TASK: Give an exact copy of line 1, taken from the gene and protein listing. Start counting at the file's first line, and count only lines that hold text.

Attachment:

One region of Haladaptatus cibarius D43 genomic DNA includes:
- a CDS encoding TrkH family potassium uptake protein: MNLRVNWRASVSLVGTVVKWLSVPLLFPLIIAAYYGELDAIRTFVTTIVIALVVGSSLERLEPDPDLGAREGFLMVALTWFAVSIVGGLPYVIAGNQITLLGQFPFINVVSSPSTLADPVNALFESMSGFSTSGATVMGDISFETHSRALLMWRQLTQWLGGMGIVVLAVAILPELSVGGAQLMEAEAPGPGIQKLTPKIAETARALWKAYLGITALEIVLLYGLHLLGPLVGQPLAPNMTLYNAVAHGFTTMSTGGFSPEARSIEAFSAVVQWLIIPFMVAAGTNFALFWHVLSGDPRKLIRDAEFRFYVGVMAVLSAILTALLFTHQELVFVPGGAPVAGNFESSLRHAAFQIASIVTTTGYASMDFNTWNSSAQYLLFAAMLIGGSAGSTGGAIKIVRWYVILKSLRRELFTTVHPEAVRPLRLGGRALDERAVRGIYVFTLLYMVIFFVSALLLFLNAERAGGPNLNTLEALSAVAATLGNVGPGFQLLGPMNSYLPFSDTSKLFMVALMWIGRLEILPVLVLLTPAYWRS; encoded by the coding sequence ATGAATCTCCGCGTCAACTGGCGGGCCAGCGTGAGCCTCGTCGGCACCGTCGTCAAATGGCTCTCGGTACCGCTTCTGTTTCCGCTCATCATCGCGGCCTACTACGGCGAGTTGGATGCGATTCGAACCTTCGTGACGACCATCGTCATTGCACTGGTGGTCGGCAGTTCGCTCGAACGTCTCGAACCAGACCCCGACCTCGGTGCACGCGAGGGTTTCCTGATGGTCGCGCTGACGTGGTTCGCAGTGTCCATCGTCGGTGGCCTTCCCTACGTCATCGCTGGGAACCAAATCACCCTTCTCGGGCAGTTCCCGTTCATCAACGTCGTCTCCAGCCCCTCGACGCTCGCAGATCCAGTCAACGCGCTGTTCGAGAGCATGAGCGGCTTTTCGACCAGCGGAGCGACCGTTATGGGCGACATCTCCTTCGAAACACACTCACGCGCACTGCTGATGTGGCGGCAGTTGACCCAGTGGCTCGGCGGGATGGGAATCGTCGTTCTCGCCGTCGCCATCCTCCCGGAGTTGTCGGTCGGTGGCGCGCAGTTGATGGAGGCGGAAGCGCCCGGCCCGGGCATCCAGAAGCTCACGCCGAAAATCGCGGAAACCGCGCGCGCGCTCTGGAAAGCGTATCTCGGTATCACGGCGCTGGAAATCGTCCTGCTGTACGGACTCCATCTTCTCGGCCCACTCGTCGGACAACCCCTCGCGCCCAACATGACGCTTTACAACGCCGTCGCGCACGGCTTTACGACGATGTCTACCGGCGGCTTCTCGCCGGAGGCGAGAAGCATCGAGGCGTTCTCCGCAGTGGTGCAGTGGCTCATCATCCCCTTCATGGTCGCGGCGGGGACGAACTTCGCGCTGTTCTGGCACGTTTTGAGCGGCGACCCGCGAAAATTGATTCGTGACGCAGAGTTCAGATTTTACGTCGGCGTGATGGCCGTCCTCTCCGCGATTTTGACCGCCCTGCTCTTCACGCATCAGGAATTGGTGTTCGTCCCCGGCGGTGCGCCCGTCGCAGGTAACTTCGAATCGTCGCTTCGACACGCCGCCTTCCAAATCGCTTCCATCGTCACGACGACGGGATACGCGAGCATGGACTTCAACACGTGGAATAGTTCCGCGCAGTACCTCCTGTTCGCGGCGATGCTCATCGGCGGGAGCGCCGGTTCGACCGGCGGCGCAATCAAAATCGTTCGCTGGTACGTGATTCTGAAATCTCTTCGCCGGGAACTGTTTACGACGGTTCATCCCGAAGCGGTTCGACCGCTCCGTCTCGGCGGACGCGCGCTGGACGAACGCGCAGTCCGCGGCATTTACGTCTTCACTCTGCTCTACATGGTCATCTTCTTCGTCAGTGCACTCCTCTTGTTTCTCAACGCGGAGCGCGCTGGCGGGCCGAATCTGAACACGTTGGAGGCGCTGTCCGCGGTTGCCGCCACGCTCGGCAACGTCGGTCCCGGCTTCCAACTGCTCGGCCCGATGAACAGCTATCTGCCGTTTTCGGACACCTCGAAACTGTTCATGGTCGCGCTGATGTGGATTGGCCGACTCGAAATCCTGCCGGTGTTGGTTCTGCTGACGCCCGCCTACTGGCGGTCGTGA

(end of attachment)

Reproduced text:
One region of Haladaptatus cibarius D43 genomic DNA includes: